Steve Jobs authorized biography due next year

The first biography of Apple's co-founder and chief executive to win his approval will include interviews with Jobs himself, as well as family members and colleagues.

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Apple CEO Steve Jobs made a surprise appearance at the iPad 2 unveiling last month in San Francisco.
Apple CEO Steve Jobs made a surprise appearance at the iPad 2 unveiling last month in San Francisco. James Martin

Steve Jobs has reportedly been participating on a biography about his life to be published next year.

Apple's chief executive has been working with Simon & Schuster biographer Walter Isaacson on "iSteve: The Book of Jobs," which is expected to be published in early 2012, according to an Associated Press report. Isaacson has been working on the book since 2009 and has interviewed Jobs, family members, and colleagues for the book, according to the report.

A Simon & Schuster spokesperson said no further details were available, and Apple representatives did not immediately respond to a request for comment. (Simon & Schuster is a unit of CBS Corp., whose CBS Interactive unit is the publisher of CNET.)

Although there have been other biographies printed about Apple's iconic co-founder, this is being billed as the first published with his participation. An unauthorized biography titled "iCon: Steve Jobs, The Greatest Second Act in the History of Business" by Jeffrey Young was published in 2005 by John Wiley & Sons. The publisher promised "insider scoops and no-holds-barred style" but was criticized by Jobs and led to the removal of all Wiley books from Apple stores.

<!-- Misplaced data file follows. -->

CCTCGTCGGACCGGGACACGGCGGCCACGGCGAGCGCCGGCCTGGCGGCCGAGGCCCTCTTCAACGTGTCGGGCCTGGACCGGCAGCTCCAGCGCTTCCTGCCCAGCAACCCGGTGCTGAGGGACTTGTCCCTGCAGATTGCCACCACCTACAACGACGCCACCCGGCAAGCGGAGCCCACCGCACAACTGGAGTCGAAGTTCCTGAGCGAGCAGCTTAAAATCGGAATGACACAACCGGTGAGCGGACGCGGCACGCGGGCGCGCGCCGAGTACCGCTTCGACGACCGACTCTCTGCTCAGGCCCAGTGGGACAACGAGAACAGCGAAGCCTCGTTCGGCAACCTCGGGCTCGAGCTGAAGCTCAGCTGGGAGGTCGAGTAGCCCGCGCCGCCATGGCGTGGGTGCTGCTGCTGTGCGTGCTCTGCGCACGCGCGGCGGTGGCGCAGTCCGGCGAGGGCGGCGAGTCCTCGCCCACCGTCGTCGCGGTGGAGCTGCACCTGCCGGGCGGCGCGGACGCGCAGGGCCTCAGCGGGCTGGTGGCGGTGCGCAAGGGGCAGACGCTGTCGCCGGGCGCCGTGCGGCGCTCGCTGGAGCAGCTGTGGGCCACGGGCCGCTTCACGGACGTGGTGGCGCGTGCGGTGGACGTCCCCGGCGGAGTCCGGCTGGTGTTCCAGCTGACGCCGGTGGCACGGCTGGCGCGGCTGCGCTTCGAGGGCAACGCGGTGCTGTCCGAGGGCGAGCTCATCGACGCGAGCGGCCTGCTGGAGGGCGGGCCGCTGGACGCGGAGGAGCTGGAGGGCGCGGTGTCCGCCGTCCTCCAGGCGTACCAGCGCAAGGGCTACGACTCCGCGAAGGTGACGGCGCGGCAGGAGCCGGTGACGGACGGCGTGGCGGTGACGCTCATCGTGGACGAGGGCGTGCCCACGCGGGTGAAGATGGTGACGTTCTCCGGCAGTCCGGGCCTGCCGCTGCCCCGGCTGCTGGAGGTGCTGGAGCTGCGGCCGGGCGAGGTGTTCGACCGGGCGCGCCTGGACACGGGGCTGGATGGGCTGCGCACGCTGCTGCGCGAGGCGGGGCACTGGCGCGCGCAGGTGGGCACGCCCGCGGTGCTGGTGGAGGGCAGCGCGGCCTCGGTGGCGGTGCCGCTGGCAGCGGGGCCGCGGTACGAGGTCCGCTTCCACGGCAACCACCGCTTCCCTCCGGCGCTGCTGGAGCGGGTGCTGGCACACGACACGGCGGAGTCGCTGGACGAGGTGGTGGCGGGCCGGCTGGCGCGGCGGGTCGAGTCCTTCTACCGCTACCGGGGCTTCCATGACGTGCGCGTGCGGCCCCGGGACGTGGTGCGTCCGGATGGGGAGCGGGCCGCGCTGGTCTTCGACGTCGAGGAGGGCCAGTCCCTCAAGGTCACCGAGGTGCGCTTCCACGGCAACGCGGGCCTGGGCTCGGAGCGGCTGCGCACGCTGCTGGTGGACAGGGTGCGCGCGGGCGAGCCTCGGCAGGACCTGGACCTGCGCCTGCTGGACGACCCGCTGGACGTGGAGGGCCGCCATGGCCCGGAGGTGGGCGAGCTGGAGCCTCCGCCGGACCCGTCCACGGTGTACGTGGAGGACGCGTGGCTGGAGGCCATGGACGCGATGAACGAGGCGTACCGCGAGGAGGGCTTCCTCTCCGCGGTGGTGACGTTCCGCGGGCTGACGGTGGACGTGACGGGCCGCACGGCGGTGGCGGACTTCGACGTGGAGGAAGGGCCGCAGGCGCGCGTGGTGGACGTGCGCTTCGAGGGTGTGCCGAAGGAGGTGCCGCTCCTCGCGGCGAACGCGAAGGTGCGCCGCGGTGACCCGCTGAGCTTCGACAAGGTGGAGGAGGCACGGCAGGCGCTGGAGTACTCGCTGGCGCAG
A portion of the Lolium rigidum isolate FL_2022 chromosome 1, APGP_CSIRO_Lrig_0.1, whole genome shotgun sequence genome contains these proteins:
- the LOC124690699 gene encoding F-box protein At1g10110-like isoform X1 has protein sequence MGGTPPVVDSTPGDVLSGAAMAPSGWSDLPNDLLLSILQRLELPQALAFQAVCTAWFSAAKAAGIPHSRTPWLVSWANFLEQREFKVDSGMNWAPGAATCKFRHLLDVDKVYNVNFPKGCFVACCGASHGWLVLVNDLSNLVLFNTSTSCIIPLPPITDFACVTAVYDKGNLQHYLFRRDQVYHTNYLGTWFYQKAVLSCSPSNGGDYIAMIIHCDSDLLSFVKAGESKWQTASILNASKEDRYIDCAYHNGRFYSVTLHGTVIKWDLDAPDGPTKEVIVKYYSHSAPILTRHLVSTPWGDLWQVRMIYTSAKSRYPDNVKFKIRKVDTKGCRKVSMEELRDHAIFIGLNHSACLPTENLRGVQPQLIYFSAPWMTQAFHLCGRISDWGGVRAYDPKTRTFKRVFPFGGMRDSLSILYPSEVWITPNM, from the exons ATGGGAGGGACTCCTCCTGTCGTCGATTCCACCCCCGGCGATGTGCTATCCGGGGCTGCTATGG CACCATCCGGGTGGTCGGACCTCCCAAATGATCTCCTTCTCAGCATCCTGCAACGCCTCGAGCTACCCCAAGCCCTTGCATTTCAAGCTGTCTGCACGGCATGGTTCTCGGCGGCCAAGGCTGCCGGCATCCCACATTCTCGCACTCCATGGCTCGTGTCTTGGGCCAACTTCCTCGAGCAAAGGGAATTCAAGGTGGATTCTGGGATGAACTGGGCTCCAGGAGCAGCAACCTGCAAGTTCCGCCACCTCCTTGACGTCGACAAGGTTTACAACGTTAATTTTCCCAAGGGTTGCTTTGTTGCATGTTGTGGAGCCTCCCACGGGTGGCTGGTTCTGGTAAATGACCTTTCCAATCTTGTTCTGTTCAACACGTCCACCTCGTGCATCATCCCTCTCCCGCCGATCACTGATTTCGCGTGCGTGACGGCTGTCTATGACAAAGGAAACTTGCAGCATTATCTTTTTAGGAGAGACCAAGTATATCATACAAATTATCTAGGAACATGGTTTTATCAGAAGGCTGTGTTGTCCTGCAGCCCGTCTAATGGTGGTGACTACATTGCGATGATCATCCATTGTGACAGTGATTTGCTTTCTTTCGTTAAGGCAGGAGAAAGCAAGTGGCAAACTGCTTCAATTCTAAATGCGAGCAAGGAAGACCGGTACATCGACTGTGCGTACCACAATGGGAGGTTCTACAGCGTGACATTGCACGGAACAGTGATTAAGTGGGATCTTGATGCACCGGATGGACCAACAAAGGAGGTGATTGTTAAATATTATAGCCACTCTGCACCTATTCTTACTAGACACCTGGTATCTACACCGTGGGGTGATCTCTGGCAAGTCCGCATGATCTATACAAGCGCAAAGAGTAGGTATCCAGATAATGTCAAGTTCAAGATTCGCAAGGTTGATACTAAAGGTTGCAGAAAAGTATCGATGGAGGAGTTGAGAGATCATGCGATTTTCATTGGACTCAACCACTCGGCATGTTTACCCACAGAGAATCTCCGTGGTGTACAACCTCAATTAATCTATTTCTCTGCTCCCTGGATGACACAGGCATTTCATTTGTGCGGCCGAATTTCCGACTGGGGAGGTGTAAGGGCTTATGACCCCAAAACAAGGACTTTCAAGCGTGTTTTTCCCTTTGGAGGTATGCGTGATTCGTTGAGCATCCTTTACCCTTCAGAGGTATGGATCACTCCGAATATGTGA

Perhaps fueling interest is a string of health problems that have dogged Jobs in recent years and forced him to take periodic leaves of absence from the company. Jobs announced in January that he was taking an indefinite medical leave from Apple--his third in recent years--and handing over day-to-day responsibility to Chief Operating Officer Tim Cook.

In January 2009, Jobs said that he was suffering from a hormone imbalance that was impeding his body's ability to absorb certain proteins. In April of that year, Jobs underwent liver transplant surgery and returned to work by early July. In August 2004, Jobs underwent successful surgery to treat a rare form of pancreatic cancer, which sidelined him until September of that year.